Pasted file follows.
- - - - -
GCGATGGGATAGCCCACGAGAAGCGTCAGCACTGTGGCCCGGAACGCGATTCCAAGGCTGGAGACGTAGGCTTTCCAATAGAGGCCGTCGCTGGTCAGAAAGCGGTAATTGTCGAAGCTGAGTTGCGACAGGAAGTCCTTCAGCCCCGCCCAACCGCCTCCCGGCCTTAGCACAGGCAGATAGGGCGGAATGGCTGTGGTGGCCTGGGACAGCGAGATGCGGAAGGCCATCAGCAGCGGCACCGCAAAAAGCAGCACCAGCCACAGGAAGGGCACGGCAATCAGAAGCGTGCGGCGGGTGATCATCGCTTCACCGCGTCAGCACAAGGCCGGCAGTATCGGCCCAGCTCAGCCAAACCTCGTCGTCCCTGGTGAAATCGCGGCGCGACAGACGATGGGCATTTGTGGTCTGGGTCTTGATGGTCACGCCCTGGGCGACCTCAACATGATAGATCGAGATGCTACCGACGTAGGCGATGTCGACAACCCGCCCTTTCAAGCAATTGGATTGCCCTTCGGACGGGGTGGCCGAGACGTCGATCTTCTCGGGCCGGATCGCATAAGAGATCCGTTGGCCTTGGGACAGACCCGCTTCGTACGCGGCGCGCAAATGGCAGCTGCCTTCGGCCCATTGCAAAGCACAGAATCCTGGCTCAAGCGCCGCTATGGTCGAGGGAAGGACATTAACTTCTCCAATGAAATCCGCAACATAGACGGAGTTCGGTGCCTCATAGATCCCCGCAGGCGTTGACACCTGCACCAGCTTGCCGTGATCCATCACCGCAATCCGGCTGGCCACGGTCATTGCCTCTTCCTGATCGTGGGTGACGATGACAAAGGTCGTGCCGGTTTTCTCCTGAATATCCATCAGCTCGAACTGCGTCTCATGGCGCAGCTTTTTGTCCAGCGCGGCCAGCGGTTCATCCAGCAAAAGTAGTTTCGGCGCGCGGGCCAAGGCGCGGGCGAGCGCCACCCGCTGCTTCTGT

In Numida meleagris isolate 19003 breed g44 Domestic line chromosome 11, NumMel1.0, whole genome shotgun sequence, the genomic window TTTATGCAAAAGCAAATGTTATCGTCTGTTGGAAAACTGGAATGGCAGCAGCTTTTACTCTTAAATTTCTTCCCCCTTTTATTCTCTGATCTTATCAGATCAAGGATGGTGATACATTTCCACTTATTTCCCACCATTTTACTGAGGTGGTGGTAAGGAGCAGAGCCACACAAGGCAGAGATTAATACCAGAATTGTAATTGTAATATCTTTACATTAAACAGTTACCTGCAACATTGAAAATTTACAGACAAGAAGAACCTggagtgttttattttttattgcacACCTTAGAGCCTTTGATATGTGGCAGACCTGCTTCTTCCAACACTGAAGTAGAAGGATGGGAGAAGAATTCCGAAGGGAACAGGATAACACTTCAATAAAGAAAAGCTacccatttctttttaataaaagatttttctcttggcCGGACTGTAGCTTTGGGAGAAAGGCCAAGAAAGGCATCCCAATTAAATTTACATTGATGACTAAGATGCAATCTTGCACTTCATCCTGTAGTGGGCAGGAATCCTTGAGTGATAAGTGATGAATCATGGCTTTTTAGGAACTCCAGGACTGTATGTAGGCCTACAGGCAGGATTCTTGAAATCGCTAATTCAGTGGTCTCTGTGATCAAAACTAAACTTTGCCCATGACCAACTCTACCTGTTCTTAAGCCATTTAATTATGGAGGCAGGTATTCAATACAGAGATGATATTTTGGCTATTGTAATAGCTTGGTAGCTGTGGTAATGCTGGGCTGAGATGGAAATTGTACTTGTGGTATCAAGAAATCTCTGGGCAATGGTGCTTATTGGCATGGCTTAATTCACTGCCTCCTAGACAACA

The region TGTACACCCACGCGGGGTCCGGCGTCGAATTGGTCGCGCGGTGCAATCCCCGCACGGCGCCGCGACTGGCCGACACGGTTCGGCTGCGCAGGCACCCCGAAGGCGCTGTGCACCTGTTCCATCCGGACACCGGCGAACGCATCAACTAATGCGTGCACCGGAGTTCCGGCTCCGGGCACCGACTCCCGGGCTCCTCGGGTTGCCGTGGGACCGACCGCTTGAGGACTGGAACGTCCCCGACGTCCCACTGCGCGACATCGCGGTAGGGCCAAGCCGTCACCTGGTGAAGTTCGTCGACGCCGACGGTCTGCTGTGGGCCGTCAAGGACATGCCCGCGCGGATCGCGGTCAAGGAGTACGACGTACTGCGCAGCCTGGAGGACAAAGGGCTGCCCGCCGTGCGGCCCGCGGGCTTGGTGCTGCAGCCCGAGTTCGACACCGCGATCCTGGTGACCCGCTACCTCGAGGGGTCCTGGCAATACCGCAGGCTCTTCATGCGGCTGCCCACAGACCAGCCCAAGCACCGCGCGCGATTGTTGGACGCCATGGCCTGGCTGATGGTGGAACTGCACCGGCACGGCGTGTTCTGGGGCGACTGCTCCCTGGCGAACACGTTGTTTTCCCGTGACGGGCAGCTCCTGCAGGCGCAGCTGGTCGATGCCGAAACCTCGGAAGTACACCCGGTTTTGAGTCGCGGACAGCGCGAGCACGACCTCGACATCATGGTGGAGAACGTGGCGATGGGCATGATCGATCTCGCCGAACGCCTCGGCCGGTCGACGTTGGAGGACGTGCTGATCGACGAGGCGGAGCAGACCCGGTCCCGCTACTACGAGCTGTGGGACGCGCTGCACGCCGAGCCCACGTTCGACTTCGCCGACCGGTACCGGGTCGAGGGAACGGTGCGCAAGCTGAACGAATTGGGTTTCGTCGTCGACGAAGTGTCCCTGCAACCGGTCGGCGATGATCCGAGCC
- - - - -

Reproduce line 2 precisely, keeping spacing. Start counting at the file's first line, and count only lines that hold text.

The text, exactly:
In Numida meleagris isolate 19003 breed g44 Domestic line chromosome 11, NumMel1.0, whole genome shotgun sequence, the genomic window TTTATGCAAAAGCAAATGTTATCGTCTGTTGGAAAACTGGAATGGCAGCAGCTTTTACTCTTAAATTTCTTCCCCCTTTTATTCTCTGATCTTATCAGATCAAGGATGGTGATACATTTCCACTTATTTCCCACCATTTTACTGAGGTGGTGGTAAGGAGCAGAGCCACACAAGGCAGAGATTAATACCAGAATTGTAATTGTAATATCTTTACATTAAACAGTTACCTGCAACATTGAAAATTTACAGACAAGAAGAACCTggagtgttttattttttattgcacACCTTAGAGCCTTTGATATGTGGCAGACCTGCTTCTTCCAACACTGAAGTAGAAGGATGGGAGAAGAATTCCGAAGGGAACAGGATAACACTTCAATAAAGAAAAGCTacccatttctttttaataaaagatttttctcttggcCGGACTGTAGCTTTGGGAGAAAGGCCAAGAAAGGCATCCCAATTAAATTTACATTGATGACTAAGATGCAATCTTGCACTTCATCCTGTAGTGGGCAGGAATCCTTGAGTGATAAGTGATGAATCATGGCTTTTTAGGAACTCCAGGACTGTATGTAGGCCTACAGGCAGGATTCTTGAAATCGCTAATTCAGTGGTCTCTGTGATCAAAACTAAACTTTGCCCATGACCAACTCTACCTGTTCTTAAGCCATTTAATTATGGAGGCAGGTATTCAATACAGAGATGATATTTTGGCTATTGTAATAGCTTGGTAGCTGTGGTAATGCTGGGCTGAGATGGAAATTGTACTTGTGGTATCAAGAAATCTCTGGGCAATGGTGCTTATTGGCATGGCTTAATTCACTGCCTCCTAGACAACA